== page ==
Section: New Results
Participants : Bruno Tuffin, Patrick Maillé.
The general field of network economics, analyzing the relationships between all acts of the digital economy, has been an important subject for years in the team. The whole problem of network economics, from theory to practice, describing all issues and challenges, is described in our book .
Reliability/security. In an ad hoc network, accessing a point depends on the participation of other, intermediate, nodes. Each node behaving selfishly, we end up with a non-cooperative game where each node incurs a cost for providing a reliable connection but whose success depends not only on its own reliability investment but also on the investment of nodes which can be on a path to the access point. Our purpose in  is to formally define and analyze such a game: existence of an equilibrium output, comparison with the optimal cooperative case, etc.
Roaming. In October 2015, the European parliament has decided to forbid roaming charges among EU mobile phone users, starting June 2017, as a first step toward the unification of the European digital market. We discuss in  the impact consequences of such a measure.
Community networks. Community networks have emerged as an alternative to licensed-band systems (WiMAX, 4G, etc.), providing an access to the Internet with Wi-Fi technology while covering large areas. A community network is easy and cheap to deploy, as the network is using members' access points in order to cover the area. We study in  the competition between a community operator and a traditional operator (using a licensed-band system) through a game-theoretic model, while considering the mobility of each user in the area.
Spectrum sharing & cognitive networks. Licensed shared access (LSA) is a new approach that allows Mobile Network Operators to use a portion of the spectrum initially licensed to another incumbent user, by obtaining a license from the regulator via an auction mechanism. In this context, different truthful auction mechanisms have been proposed, and differ in terms of allocation (who gets the spectrum) but also on revenue. Since those mechanisms could generate an extremely low revenue, we extend them by introducing a reserve price per bidder which represents the minimum amount that each winning bidder should pay. Since this may be at the expense of the allocation fairness, for each mechanism we find in  by simulation the reserve price that optimizes a trade-off between expected fairness and expected revenue. For each mechanism, we analytically express the expected revenue when valuations of operators for the spectrum are independent and identically distributed from a uniform distribution. We also propose in  PAM: Proportional Allocation Mechanism, which is a truthful auction mechanism offering a good compromise between fairness and efficiency and can generate the highest revenue to the regulator compared to other truthful mechanisms proposed in the literature.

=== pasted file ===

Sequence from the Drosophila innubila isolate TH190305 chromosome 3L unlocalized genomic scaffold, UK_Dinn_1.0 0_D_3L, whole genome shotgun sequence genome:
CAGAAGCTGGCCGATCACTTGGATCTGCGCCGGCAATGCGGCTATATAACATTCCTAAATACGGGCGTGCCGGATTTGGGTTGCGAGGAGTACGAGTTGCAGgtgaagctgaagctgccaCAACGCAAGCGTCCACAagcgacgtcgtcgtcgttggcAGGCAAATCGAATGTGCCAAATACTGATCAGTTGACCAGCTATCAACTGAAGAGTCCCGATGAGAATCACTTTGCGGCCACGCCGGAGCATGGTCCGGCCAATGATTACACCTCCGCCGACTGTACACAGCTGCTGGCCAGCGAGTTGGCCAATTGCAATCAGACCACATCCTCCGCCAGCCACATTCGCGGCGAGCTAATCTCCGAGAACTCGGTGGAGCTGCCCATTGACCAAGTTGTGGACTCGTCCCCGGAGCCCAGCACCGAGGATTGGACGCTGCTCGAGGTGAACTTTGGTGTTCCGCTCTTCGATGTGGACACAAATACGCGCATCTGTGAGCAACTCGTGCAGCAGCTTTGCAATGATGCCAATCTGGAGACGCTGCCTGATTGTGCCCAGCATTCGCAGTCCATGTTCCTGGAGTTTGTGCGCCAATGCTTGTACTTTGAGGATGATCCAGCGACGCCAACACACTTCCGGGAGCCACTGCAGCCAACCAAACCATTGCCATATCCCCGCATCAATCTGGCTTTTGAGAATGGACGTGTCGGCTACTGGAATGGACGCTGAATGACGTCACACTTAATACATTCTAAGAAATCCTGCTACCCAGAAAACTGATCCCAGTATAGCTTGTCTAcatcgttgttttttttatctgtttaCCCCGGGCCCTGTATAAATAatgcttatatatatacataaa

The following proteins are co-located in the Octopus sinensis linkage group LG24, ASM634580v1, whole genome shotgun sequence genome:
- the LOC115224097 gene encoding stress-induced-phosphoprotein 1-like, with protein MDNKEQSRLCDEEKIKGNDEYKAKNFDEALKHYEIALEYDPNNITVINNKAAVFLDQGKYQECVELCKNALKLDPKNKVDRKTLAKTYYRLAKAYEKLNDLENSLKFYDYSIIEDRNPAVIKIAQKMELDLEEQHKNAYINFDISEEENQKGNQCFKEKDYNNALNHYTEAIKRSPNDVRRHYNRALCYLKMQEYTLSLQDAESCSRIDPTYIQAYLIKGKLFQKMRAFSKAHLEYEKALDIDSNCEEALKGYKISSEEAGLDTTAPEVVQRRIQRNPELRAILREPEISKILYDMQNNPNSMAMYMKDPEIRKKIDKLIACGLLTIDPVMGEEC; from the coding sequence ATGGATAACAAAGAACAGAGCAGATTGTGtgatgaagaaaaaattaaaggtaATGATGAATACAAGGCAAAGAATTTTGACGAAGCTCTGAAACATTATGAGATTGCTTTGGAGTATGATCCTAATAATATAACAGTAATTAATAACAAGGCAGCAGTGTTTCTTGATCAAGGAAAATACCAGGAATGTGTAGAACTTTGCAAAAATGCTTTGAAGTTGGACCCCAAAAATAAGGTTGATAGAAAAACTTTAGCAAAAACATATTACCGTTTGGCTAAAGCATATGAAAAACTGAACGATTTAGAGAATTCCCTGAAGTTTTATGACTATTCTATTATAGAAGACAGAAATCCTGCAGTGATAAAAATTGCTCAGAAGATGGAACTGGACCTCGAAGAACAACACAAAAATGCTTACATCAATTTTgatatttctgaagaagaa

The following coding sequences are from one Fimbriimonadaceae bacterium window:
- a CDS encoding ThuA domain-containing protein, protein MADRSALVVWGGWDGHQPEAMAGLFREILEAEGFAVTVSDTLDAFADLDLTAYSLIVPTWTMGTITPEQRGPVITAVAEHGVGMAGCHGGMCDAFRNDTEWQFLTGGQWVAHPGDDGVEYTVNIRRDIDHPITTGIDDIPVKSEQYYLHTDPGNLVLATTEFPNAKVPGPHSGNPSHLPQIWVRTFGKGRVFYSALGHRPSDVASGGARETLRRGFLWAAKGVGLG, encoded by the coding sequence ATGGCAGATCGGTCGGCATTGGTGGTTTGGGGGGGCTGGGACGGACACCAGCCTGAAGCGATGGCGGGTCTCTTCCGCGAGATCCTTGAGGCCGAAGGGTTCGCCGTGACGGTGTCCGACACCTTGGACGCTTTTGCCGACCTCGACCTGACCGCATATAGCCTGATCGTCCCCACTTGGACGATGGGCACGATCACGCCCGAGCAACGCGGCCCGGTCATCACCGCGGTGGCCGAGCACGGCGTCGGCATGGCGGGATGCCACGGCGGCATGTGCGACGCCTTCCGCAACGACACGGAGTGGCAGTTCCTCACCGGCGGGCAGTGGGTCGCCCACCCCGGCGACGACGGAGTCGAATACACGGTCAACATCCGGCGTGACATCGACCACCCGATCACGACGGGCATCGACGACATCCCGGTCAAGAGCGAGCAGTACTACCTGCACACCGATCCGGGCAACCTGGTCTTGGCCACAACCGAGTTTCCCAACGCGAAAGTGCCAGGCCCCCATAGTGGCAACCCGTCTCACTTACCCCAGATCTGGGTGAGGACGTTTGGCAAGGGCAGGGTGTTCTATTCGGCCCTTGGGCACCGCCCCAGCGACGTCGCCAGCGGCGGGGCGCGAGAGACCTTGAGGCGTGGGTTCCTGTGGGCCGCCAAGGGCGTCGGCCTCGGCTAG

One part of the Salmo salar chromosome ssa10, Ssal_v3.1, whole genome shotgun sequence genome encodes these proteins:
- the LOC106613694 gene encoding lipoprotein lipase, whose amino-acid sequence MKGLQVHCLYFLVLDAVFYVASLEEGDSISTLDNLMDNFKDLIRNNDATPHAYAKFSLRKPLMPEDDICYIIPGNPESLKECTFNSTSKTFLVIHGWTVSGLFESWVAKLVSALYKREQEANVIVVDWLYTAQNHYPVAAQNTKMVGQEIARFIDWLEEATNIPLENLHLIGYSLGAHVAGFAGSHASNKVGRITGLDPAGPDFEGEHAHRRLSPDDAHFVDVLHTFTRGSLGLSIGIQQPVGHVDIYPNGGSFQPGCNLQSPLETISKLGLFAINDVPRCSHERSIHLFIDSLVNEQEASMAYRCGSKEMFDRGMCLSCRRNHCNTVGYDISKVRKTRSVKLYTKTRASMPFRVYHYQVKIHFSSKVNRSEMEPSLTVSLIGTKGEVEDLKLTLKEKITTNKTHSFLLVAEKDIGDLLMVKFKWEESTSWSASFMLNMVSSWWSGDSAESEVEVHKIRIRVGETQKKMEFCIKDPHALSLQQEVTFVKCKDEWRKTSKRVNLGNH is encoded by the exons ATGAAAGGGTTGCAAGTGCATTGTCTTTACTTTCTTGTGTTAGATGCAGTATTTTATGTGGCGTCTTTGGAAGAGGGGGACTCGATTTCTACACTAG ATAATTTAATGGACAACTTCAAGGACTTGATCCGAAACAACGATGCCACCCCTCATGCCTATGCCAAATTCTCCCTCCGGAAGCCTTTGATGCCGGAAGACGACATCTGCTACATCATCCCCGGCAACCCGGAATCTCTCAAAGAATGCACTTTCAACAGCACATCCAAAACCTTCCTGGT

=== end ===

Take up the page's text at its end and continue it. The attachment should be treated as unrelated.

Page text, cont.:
Selfish primary user emulation (PUE) is a serious security problem in cognitive radio networks. By emitting emulated incumbent signals, a PUE attacker can selfishly occupy more channels. Consequently, a PUE attacker can prevent other secondary users from accessing radio resources and interfere with nearby primary users. To mitigate the selfish PUE, a surveillance process on occupied channels could be performed. Determining surveillance strategies, particularly in multi-channel context, is necessary for ensuring network operation fairness. Since a rational attacker can learn to adapt to the surveillance strategy, the question is how to formulate an appropriate modeling of the strategic interaction between a defender and an attacker. In , we study the commitment model in which the network manager takes the leadership role by committing to its surveillance strategy and forces the attacker to follow the committed strategy. The relevant strategy is analyzed through the Strong Stackelberg Equilibrium (SSE). Analytical and numerical results suggest that, by playing the SSE strategy, the network manager significantly improves its utility with respect to playing a Nash equilibrium (NE) strategy, hence obtains a better protection against selfish PUEs. Moreover, the computational effort to compute the SSE strategy is lower than to find a NE strategy.